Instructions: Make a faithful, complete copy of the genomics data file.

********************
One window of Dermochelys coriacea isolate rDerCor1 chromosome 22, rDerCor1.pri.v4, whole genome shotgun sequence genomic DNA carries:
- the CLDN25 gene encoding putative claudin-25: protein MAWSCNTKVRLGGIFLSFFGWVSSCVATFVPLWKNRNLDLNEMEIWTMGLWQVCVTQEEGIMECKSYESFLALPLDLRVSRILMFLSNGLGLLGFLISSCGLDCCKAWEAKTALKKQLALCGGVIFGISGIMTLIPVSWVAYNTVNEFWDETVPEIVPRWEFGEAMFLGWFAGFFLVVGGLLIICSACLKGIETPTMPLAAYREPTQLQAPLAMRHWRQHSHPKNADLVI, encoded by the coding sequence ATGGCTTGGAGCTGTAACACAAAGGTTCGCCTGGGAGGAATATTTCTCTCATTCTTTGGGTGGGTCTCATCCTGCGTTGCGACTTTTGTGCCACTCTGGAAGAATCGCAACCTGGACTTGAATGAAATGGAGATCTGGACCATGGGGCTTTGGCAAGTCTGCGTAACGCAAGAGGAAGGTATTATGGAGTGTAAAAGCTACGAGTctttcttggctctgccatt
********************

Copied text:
One window of Dermochelys coriacea isolate rDerCor1 chromosome 22, rDerCor1.pri.v4, whole genome shotgun sequence genomic DNA carries:
- the CLDN25 gene encoding putative claudin-25: protein MAWSCNTKVRLGGIFLSFFGWVSSCVATFVPLWKNRNLDLNEMEIWTMGLWQVCVTQEEGIMECKSYESFLALPLDLRVSRILMFLSNGLGLLGFLISSCGLDCCKAWEAKTALKKQLALCGGVIFGISGIMTLIPVSWVAYNTVNEFWDETVPEIVPRWEFGEAMFLGWFAGFFLVVGGLLIICSACLKGIETPTMPLAAYREPTQLQAPLAMRHWRQHSHPKNADLVI, encoded by the coding sequence ATGGCTTGGAGCTGTAACACAAAGGTTCGCCTGGGAGGAATATTTCTCTCATTCTTTGGGTGGGTCTCATCCTGCGTTGCGACTTTTGTGCCACTCTGGAAGAATCGCAACCTGGACTTGAATGAAATGGAGATCTGGACCATGGGGCTTTGGCAAGTCTGCGTAACGCAAGAGGAAGGTATTATGGAGTGTAAAAGCTACGAGTctttcttggctctgccatt